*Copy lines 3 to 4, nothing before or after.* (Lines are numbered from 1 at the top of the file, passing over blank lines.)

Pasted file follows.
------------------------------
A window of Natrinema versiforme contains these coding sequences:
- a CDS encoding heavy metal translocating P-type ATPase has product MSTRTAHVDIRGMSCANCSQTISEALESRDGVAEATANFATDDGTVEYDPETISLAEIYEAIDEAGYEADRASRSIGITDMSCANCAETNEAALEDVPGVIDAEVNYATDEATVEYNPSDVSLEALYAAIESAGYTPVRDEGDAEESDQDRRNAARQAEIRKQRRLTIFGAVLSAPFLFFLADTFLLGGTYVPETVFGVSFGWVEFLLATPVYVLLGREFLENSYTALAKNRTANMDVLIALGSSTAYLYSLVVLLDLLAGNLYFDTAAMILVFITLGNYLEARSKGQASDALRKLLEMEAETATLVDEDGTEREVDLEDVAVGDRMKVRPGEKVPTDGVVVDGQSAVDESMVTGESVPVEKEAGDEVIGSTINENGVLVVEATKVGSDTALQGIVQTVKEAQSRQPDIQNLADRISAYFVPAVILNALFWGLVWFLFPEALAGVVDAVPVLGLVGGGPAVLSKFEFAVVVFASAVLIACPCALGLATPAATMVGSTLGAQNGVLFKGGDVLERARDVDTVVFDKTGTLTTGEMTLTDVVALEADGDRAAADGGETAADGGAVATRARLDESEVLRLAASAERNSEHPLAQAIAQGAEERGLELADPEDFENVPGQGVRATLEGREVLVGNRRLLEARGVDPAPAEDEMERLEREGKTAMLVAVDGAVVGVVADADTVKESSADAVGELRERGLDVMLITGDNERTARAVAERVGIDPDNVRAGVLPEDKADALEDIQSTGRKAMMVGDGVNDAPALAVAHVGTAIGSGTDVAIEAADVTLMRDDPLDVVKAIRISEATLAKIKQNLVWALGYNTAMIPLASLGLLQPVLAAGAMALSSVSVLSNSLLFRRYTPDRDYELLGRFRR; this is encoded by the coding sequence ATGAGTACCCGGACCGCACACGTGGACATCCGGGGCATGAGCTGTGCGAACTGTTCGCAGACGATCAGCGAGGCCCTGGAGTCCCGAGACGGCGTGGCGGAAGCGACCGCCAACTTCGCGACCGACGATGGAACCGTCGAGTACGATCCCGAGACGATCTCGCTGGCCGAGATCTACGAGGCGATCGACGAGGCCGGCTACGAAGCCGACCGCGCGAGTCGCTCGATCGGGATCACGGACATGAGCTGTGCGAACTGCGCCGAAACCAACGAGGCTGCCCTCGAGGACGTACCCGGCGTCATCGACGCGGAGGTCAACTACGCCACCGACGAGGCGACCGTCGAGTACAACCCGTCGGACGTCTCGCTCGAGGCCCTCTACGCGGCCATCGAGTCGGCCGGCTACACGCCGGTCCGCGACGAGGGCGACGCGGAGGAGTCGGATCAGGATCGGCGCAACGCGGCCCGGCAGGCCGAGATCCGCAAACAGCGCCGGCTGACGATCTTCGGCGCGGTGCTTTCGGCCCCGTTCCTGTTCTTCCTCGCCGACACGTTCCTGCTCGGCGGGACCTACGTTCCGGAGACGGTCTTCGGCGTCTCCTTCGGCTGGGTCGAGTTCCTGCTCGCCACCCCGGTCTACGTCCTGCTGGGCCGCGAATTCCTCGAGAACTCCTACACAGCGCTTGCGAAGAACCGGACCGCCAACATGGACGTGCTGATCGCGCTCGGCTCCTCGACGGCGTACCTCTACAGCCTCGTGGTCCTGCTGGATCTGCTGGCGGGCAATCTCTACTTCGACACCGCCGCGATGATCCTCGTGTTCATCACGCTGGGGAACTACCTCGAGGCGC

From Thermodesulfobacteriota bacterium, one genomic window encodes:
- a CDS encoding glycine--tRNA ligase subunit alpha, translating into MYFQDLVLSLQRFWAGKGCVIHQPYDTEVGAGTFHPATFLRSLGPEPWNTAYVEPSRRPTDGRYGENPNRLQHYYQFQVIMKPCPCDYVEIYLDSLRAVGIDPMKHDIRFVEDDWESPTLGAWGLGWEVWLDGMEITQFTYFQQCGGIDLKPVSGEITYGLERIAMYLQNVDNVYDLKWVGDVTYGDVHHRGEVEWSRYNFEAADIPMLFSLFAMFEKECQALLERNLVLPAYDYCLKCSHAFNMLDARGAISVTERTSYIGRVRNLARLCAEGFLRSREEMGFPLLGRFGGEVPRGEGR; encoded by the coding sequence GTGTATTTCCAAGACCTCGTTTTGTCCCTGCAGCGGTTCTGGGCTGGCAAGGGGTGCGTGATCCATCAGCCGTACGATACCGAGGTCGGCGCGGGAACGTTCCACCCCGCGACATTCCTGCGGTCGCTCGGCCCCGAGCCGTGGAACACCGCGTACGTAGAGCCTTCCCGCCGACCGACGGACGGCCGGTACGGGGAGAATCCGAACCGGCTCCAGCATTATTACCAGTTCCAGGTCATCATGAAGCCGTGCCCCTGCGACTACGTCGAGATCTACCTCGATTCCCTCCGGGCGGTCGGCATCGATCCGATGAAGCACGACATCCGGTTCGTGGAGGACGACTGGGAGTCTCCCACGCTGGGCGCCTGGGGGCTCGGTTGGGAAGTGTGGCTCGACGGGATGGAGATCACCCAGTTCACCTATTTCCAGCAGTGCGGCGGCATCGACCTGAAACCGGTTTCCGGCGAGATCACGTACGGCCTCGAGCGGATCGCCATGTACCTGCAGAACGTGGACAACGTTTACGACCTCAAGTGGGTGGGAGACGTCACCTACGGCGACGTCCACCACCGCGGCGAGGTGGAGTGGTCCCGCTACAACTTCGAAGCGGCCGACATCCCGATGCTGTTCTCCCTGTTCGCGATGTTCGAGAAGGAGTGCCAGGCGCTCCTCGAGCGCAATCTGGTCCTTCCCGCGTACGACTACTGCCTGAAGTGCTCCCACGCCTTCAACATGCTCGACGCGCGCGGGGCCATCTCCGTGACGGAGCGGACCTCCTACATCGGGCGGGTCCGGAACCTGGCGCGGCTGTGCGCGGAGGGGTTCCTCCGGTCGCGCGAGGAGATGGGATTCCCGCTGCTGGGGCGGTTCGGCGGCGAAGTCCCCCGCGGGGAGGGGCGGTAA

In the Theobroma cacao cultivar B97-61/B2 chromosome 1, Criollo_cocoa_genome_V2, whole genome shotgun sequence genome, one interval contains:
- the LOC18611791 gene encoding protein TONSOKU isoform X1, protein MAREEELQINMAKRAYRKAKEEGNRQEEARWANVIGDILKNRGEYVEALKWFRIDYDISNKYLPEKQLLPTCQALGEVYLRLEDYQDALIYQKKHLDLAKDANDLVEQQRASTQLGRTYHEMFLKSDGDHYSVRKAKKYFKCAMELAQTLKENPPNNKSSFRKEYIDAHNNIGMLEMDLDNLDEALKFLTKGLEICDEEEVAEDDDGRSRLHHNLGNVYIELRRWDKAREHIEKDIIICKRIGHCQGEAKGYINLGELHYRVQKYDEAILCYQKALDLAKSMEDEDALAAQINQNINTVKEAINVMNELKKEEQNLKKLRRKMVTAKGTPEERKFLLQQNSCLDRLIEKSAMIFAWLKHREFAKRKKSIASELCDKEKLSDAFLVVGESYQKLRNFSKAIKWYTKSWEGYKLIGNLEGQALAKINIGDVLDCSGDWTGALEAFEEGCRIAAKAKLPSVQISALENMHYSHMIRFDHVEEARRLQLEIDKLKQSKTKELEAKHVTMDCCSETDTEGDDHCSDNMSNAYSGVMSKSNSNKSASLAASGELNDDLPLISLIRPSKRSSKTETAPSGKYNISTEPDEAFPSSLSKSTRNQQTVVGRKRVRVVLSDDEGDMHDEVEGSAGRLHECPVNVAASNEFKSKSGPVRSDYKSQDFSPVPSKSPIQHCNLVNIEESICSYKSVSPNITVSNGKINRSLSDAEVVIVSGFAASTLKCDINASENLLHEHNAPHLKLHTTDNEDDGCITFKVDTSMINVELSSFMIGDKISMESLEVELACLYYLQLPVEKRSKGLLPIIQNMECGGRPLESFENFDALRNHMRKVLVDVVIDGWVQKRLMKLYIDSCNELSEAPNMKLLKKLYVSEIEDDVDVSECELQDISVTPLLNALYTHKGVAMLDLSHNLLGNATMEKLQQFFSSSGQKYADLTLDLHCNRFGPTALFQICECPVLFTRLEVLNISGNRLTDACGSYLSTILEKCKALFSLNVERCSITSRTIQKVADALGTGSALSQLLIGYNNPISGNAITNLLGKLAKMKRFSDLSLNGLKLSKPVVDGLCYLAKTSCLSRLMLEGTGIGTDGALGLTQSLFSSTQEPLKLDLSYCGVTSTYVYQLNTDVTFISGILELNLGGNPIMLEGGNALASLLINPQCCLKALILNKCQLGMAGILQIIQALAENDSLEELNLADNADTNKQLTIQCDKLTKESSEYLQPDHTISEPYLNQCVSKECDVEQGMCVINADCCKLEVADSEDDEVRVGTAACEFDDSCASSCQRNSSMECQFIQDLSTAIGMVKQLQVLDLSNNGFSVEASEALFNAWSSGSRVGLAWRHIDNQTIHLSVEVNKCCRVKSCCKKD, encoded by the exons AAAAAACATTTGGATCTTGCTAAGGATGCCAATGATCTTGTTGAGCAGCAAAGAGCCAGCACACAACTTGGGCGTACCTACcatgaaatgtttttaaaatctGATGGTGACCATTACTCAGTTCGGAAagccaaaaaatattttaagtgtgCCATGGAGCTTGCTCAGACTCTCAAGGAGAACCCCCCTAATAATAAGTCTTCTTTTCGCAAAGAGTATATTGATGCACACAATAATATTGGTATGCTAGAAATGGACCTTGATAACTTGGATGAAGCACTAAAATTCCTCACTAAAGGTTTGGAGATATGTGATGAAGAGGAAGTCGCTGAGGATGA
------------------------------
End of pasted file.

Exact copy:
From Thermodesulfobacteriota bacterium, one genomic window encodes:
- a CDS encoding glycine--tRNA ligase subunit alpha, translating into MYFQDLVLSLQRFWAGKGCVIHQPYDTEVGAGTFHPATFLRSLGPEPWNTAYVEPSRRPTDGRYGENPNRLQHYYQFQVIMKPCPCDYVEIYLDSLRAVGIDPMKHDIRFVEDDWESPTLGAWGLGWEVWLDGMEITQFTYFQQCGGIDLKPVSGEITYGLERIAMYLQNVDNVYDLKWVGDVTYGDVHHRGEVEWSRYNFEAADIPMLFSLFAMFEKECQALLERNLVLPAYDYCLKCSHAFNMLDARGAISVTERTSYIGRVRNLARLCAEGFLRSREEMGFPLLGRFGGEVPRGEGR; encoded by the coding sequence GTGTATTTCCAAGACCTCGTTTTGTCCCTGCAGCGGTTCTGGGCTGGCAAGGGGTGCGTGATCCATCAGCCGTACGATACCGAGGTCGGCGCGGGAACGTTCCACCCCGCGACATTCCTGCGGTCGCTCGGCCCCGAGCCGTGGAACACCGCGTACGTAGAGCCTTCCCGCCGACCGACGGACGGCCGGTACGGGGAGAATCCGAACCGGCTCCAGCATTATTACCAGTTCCAGGTCATCATGAAGCCGTGCCCCTGCGACTACGTCGAGATCTACCTCGATTCCCTCCGGGCGGTCGGCATCGATCCGATGAAGCACGACATCCGGTTCGTGGAGGACGACTGGGAGTCTCCCACGCTGGGCGCCTGGGGGCTCGGTTGGGAAGTGTGGCTCGACGGGATGGAGATCACCCAGTTCACCTATTTCCAGCAGTGCGGCGGCATCGACCTGAAACCGGTTTCCGGCGAGATCACGTACGGCCTCGAGCGGATCGCCATGTACCTGCAGAACGTGGACAACGTTTACGACCTCAAGTGGGTGGGAGACGTCACCTACGGCGACGTCCACCACCGCGGCGAGGTGGAGTGGTCCCGCTACAACTTCGAAGCGGCCGACATCCCGATGCTGTTCTCCCTGTTCGCGATGTTCGAGAAGGAGTGCCAGGCGCTCCTCGAGCGCAATCTGGTCCTTCCCGCGTACGACTACTGCCTGAAGTGCTCCCACGCCTTCAACATGCTCGACGCGCGCGGGGCCATCTCCGTGACGGAGCGGACCTCCTACATCGGGCGGGTCCGGAACCTGGCGCGGCTGTGCGCGGAGGGGTTCCTCCGGTCGCGCGAGGAGATGGGATTCCCGCTGCTGGGGCGGTTCGGCGGCGAAGTCCCCCGCGGGGAGGGGCGGTAA